Earlier this month, an initial regulatory assessment committee recommended the novel type 2 diabetes therapy dapagliflozin (Forxiga) for approval in Europe. A final decision from the European Medicines Agency (the FDA equivalent in Europe) on whether to approve the drug is expected within three months. Dapagliflozin belongs to a class of drugs called SGLT-2 inhibitors, which lower blood glucose levels by disposing of excess blood glucose through the urine (for more information, please see new now next in diaTribe #35). If approved in Europe, dapagliflozin would become the first SGLT-2 inhibitor to receive approval anywhere in the world.
Dapagliflozin’s recommendation for European approval came as a surprise to some, as the FDA denied approval of the drug in January. While Bristol-Myers Squibb and AstraZeneca (the manufacturers of dapagliflozin) have not discussed in depth the reasons behind the FDA’s rejection, the agency is likely concerned over potential increased risks for bladder and breast cancer as well as the potential for liver damage (for more information, please see new now next in diaTribe #39). The committee that recommended the approval of dapagliflozin in Europe also noted some concerns about the drug’s safety, including cancer risk, but called for these concerns to be evaluated post-approval rather than pre-approval. In the US, the FDA has indicated that additional clinical trial data will be required before it will reconsider approving the drug, and we hope to hear further details from the companies shortly regarding their plans to address the FDA’s concerns. Still, we believe that dapagliflozin’s recommendation for European approval bodes well for its eventual approval in the US. –BK
On April 9, the FDA announced that it had extended the decision date for Vivus’ obesity medication Qnexa by three months to July 17. The agency postponed its approval decision in order to make sure that it has enough time to review Vivus’ proposed Risk Evaluation and Mitigation Strategy (REMS). REMS is the scheme by which the company would provide education to patients, physicians, and pharmacists on the appropriate use of the drug and its associated risks; have measures in place to restrict the drug’s use only to approved sets of patients; and be able to closely monitor the drug’s safety. (As a reminder, the safety concerns with Qnexa are a potential increased risk of birth defects [especially cleft lip or cleft palate] and a slight increase in heart rate). While this extension delays an official approval/non-approval decision, we think the fact that the extension only concerns REMS – that is, how to mitigate risk after the drug is approved – seems to bode well for ultimate approval of Qnexa. We look forward to hearing the FDA’s decision by July 17 and hope that the agency exceeds expectations and finishes its review faster than anticipated. To read more about Vivus’ Qnexa, please see new now next in diaTribe #40. –VW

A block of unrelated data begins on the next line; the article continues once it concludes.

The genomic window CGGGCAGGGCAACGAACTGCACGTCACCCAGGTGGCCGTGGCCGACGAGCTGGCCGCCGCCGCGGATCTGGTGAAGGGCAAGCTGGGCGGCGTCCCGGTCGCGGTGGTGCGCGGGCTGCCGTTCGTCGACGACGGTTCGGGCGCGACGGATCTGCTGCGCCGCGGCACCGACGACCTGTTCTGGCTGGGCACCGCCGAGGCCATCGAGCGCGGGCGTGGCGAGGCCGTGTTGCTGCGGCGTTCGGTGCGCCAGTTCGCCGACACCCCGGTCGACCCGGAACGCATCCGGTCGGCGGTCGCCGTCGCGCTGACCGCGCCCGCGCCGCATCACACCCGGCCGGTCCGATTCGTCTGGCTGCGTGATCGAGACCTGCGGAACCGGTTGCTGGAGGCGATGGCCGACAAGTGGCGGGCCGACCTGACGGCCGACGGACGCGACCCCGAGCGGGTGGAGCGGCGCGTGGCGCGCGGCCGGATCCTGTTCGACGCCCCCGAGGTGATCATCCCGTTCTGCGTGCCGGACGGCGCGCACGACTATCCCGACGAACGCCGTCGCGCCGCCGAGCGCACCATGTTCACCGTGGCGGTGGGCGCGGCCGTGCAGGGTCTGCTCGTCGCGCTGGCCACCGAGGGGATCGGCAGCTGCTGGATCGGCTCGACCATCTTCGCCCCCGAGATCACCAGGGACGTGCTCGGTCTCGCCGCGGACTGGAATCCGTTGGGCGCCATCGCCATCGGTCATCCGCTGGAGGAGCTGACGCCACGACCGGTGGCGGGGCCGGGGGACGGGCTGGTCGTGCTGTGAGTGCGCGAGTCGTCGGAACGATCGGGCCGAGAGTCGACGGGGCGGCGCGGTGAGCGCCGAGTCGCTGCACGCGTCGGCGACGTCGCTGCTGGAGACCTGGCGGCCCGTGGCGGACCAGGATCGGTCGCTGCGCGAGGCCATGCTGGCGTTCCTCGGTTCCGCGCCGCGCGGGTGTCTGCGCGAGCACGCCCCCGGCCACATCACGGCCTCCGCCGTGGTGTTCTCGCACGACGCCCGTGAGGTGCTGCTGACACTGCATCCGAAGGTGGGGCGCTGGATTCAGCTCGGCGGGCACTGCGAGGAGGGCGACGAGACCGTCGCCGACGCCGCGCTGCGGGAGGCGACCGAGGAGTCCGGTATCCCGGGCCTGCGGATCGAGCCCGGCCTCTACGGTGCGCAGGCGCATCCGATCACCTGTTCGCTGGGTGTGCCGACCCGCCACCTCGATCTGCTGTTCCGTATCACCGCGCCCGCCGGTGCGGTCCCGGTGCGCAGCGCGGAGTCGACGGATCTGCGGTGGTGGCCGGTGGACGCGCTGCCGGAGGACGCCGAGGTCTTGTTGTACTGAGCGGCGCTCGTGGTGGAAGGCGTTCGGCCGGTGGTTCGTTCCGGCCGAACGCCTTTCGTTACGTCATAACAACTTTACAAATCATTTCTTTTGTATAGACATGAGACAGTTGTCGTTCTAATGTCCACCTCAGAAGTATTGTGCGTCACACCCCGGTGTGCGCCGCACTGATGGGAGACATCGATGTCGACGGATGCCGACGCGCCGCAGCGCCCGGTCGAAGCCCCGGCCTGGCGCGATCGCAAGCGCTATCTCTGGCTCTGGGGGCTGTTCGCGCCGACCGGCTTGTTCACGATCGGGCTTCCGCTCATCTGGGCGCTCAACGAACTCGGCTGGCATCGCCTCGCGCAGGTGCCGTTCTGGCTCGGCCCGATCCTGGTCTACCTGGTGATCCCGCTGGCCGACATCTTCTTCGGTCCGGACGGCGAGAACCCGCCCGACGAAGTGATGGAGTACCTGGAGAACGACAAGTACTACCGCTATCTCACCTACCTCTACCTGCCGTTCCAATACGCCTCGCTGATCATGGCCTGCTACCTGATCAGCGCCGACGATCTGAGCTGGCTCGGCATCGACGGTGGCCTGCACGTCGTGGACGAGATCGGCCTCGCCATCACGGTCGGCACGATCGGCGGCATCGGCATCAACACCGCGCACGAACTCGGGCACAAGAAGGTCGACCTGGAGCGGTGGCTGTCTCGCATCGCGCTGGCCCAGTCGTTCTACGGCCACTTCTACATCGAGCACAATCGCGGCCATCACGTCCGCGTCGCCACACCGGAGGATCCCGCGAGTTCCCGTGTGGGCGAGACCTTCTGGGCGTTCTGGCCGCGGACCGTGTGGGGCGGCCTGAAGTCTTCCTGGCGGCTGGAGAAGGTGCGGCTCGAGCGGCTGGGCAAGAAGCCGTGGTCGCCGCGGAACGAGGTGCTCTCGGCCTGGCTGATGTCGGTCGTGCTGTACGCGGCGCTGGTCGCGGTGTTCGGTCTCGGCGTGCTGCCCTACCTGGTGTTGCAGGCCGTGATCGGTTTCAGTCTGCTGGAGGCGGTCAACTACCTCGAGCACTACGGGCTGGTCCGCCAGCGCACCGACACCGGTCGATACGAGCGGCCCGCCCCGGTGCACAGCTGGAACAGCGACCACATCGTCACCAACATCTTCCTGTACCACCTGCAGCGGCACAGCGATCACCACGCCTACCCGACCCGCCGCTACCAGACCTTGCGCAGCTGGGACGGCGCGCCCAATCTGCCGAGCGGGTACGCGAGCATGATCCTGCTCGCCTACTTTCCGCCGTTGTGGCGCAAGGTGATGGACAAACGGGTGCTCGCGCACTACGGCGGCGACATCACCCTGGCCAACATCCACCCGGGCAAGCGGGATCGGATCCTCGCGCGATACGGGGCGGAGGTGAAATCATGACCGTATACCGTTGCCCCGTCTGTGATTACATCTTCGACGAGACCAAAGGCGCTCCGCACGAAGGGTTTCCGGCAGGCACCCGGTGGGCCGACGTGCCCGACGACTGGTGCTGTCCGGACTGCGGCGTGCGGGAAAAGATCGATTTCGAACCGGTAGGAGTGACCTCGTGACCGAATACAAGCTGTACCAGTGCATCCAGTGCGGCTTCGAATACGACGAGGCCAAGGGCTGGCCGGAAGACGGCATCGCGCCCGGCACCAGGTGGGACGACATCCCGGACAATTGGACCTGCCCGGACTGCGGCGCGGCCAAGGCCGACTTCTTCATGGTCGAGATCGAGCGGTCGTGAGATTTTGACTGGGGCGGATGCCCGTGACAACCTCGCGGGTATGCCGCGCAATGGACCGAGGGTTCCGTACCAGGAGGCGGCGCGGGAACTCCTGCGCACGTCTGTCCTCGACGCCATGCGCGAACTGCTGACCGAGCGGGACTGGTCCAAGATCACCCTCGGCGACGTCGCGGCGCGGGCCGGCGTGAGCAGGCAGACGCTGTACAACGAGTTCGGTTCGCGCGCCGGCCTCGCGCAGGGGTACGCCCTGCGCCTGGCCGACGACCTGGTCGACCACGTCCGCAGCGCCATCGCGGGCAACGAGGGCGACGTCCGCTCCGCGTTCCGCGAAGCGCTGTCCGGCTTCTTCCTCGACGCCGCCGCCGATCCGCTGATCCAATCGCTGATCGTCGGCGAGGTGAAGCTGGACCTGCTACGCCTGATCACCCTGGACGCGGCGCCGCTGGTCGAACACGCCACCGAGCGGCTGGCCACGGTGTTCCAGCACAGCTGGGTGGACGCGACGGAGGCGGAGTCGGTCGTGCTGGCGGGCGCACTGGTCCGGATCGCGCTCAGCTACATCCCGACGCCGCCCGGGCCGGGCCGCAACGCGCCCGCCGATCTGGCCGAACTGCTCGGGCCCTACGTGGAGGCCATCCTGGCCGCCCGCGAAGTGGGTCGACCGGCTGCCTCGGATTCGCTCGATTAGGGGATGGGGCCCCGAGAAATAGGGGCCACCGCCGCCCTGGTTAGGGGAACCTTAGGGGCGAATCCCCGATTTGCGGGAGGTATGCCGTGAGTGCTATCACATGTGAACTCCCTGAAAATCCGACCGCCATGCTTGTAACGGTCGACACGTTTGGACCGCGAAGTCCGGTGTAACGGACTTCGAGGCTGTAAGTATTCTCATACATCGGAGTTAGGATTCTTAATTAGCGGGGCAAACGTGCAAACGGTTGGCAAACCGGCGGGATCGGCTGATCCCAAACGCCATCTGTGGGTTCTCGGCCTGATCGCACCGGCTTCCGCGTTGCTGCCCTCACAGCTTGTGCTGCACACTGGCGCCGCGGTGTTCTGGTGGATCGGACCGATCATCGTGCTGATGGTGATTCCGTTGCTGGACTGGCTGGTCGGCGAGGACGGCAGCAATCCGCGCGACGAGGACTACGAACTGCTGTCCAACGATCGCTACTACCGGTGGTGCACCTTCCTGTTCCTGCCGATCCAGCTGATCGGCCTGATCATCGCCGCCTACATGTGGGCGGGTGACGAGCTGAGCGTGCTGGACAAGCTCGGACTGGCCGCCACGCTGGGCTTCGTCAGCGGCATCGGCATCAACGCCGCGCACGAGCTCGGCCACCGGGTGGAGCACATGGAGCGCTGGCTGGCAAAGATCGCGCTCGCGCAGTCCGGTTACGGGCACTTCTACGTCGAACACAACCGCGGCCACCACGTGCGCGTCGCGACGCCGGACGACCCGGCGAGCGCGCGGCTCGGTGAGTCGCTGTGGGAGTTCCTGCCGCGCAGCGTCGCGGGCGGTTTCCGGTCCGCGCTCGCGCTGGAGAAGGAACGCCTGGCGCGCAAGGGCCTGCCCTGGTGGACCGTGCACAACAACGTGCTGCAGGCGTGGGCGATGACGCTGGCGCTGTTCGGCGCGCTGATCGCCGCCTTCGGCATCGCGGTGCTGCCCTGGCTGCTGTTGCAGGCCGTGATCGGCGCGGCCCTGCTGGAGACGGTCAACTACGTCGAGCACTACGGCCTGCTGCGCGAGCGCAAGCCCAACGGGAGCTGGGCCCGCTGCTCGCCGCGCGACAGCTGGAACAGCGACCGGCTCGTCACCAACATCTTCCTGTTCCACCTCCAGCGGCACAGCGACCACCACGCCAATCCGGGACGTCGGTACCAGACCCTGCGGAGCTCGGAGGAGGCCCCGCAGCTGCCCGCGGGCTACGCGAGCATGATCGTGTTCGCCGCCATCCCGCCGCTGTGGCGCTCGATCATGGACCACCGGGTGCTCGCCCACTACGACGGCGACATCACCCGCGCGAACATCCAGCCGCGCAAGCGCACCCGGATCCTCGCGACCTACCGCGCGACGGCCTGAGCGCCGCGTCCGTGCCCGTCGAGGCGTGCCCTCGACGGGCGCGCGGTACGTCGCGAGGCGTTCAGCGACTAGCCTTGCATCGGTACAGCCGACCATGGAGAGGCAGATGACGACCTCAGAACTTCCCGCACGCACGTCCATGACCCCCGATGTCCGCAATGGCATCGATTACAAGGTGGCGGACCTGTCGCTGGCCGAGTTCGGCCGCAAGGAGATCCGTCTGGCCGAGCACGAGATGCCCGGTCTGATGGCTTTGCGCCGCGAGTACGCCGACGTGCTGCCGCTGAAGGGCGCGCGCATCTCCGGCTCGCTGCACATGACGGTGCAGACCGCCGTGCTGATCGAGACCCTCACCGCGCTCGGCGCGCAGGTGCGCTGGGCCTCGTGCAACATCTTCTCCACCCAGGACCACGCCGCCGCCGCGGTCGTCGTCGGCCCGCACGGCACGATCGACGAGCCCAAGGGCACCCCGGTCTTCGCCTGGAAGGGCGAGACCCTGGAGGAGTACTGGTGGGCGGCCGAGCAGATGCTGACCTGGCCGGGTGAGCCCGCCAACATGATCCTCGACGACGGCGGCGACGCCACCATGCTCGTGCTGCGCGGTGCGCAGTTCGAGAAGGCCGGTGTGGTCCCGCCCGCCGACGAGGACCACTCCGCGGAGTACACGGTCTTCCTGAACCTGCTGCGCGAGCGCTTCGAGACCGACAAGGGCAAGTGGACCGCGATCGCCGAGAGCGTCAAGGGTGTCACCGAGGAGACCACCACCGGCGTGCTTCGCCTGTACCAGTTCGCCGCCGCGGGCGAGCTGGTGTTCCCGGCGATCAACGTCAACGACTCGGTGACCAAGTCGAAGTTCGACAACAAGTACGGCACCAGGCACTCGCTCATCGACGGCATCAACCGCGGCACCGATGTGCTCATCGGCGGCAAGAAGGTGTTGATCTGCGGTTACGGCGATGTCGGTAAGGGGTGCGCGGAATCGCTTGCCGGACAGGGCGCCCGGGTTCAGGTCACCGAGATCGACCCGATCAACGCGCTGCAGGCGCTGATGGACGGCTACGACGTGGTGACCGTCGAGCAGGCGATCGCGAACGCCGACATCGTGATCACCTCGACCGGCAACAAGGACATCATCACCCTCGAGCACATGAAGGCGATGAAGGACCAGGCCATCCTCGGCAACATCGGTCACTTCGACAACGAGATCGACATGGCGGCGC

We are encouraged to report that the FDA has approved Levemir for use in pregnant women with type 1, type 2, or gestational diabetes. Levemir is a long acting, or “basal” insulin analog made by Novo Nordisk. The FDA approval was based on a study that showed that Levemir is safe to use in pregnant women and does not appear to be associated with a risk of birth abnormalities. Both the study and the decision are important steps forward in helping women manage their diabetes during pregnancy. Strict glycemic control is especially important during pregnancy because abnormal glucose levels increase the risk of miscarriages and complications for the mother as well as birth defects and low birth weight for the infant. Currently, most women without an insulin pump use NPH (intermediate-acting human insulin), which is usually taken twice a day. Since Levemir is a steadier and longer-acting insulin treatment, it is sometimes taken only once a day, though some also take it twice daily. The insulin has also been associated with a smaller risk of hypoglycemia and may provide better glycemic control relative to NPH. We are eager to see how this more convenient and potentially more effective treatment will improve maternity care for US women who get pregnant each year and either have or get diabetes. –NR
We recently had the privilege of attending Medtronic’s 2nd Annual Diabetes Advocate Forum, held at the company’s headquarters in Northridge, CA, on March 30. The event gathered 28 diabetes bloggers and advocates from around the country, including diaTribe advisory board member Jeff Hitchcock (Children with Diabetes), TuDiabetes’ Manny Hernandez, David and Elizabeth Edelman of diabetes daily, Diabetes Mine’s Amy Tenderich, Scott Johnson from Scott’s Diabetes, #DSMA twitter chat founder Cherise Shockley, George Simmons (Ninjabetic), D-Mom Blog's Leighann Calentine, and many others. Some major highlights from the day included: